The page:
Mountain Biking the Lauterbrunnen Valley

View of the Lauterbrunnen valley on the way to Stechelberg

For CHF 35, you can rent mountain bikes from Balmer’s hostel, which is a decent deal for a full day of biking. (Hint: we were later informed by other travelers that you can go around the corner to rent bikes for just CHF 20.) Armed with a map of the Jungfrau region, the activities guide at Balmer’s suggested biking to Wildersil, through Zweilutschinen to Lauterbrunnen, where we could stop for lunch. From Lauterbrunnen, you can bike to Stechelberg, take the gondola up to Murren, then bike down the mountain back to Lauterbrunnen and Interlaken. The route is mostly gravel, with some short sections of dirt and pavement.

The trek from Interlaken (567 m) to Wildersil is flat and fast, about 15 minutes or so of biking. Once you pass Wildersil though, everything goes rapidly uphill. The toughest ascent of the route is a bit outside of Wildersil. Remember, there is no shame in getting off your bike to walk up the hill, unless your other friend is leaving you in the dust.

Switzerland’s train system traverses the mountainous terrain to reach even the smallest villages; the Weisse Lütschine river flows through the Lauterbrunnen valley

After you pass the forested edges of Schynige Platte, the trail follows the river and railroad tracks fairly closely. The path here is a gradual climb, but you won’t notice the incline after the previous ascent. Continue following the signs towards Zweilutschinen, crossing the railroad tracks when you reach the town.

Somewhere around here, Britton’s bike began to make some ugly popping noises and her rear derailleur got stuck in the highest gear. This made biking up hills a tad more complicated. We tried our best to move the derailleur, and got ourselves covered in bike grease in the process, but in the end there was nothing we could do other than look for a bike shop in the next town. Fortunately, when we arrived in Lauterbrunnen (796 m), a local was able to point us to a bike shop down the street, where the mechanic was kind enough to adjust her derailleur for free.

Lauterbrunnen’s Staubbach Falls, one of the highest, single unbroken waterfalls in Europe; view of the Lauterbrunnen valley from the gondola to Murren

Exhausted and hungry from the morning trek, we headed to the end of Lauterbrunnen’s main street and ate a picnic lunch next to the Staubbach Falls. This waterfall drops about 300 m and is one of over 40 that pour into the Lauterbrunnen valley.

From Lauterbrunnen, continue biking south near the river toward Stechelberg (910 m). The route here is flat, and you will reach the gondola station in about half an hour. Take the gondola to Murren; you need to transfer gondolas at Gimmelwald. The houses in the valley will quickly disappear to pinpoint size. One-way tickets are about CHF 11, and bringing your bike onboard is an additional CHF 5 surcharge.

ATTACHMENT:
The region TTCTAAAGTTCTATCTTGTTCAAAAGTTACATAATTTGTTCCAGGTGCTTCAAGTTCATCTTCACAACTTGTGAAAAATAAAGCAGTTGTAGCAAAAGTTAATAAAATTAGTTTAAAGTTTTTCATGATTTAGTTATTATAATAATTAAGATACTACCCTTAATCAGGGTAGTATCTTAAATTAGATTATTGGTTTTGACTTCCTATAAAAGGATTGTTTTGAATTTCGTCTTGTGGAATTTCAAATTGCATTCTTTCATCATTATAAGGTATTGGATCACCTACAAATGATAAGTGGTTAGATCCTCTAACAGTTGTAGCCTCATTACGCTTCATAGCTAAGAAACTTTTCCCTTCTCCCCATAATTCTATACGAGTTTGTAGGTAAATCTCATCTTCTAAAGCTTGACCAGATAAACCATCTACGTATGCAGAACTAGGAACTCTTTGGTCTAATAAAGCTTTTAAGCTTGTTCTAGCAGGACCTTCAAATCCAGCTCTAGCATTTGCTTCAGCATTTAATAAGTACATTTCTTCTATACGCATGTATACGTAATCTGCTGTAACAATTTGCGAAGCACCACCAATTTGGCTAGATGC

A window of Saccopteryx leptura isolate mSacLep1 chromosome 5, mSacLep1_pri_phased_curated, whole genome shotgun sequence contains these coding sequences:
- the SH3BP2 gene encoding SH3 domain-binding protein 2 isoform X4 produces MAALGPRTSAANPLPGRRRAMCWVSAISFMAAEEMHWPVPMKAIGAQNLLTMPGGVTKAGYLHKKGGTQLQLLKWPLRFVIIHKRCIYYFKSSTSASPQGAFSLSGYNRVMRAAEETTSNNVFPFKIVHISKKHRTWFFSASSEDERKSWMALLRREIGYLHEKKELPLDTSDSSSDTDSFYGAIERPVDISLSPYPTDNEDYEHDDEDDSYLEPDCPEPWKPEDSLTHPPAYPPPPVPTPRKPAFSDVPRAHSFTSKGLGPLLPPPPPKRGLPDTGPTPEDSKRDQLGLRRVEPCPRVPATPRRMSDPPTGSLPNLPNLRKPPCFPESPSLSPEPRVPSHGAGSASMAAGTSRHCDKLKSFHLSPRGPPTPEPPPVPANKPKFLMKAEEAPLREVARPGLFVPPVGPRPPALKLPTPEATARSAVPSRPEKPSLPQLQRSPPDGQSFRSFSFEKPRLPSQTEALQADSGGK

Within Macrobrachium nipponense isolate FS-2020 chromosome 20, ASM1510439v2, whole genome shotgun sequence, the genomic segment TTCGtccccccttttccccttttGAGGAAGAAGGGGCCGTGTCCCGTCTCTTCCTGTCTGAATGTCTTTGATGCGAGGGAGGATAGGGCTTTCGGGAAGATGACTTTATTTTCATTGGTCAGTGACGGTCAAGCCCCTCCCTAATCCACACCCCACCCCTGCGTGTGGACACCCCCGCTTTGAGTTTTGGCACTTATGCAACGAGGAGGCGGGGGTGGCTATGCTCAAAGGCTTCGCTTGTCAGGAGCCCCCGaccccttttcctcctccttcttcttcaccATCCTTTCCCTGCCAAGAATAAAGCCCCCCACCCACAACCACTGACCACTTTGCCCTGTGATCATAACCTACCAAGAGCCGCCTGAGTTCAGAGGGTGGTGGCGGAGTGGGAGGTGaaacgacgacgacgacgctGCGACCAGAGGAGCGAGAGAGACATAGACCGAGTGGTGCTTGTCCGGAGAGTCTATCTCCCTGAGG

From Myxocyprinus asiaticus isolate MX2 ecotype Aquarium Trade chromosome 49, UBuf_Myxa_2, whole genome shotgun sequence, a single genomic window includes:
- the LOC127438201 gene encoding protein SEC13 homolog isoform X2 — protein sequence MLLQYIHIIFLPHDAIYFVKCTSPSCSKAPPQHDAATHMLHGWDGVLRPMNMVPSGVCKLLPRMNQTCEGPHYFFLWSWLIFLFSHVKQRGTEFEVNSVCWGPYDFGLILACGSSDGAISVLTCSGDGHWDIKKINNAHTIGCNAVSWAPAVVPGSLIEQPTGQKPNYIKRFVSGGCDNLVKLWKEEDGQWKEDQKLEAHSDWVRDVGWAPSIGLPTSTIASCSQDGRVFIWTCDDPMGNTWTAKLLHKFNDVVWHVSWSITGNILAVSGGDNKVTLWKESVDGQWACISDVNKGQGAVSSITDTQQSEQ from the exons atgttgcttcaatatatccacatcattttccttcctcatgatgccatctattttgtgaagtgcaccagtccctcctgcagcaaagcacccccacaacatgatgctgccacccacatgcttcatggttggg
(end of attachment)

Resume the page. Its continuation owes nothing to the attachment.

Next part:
Once you arrive in Murren (1645 m), turn left as you leave the gondola station and stroll through town. Judging from the window displays, Murren was recently “discovered” in the 2010 edition of Rick Steves’ guidebook, but for now it is still a quaint, charming Swiss mountain town. Exit through the other side of town, and take the gravel trail back down to Lauterbrunnen.

This is where the fun part really begins. You need to descend 850 m on a winding, rocky path, filled with hairpin turns, blind spots and occasional unsuspecting hikers. When we asked the clerk at the Murren train station for directions, he smirked at the newbie American girls who had no clue that they were about to go careening down a mountain at breakneck speed. According to him, it takes about 15 minutes to bike downhill to Lauterbrunnnen. It took us a little bit more than that, but the ride is a thrilling, edge of your seat adrenalin rush. Don’t forget to bring a helmet. On some of the steepest sections, they do pave the trail, which mostly just encourages me to not use my brakes.

Once you are back in Lauterbrunnen, the trip back to Interlaken is almost entirely coasting downhill, practically a yawner. Total cycling time (round trip): 5.5 hours.

2 thoughts on “Mountain Biking the Lauterbrunnen Valley

  1. Hi. Do you remember, by some random chance, where the Chf 20 bike rental was exactly? We are going cycling in Switzerland in July and looking for recommendations. Would you suggest the Lauterbrunnen valley? We are medium skilled cyclists. Many thanks. Candice

    1. Hi Candice, no idea but I’m sure if you ask around you’d be able to find a cheap deal. And yes, I think this would be fine for medium skilled cyclists. I am an experienced urban cyclist but have done very little mountain biking; my friend was even less experienced than me.

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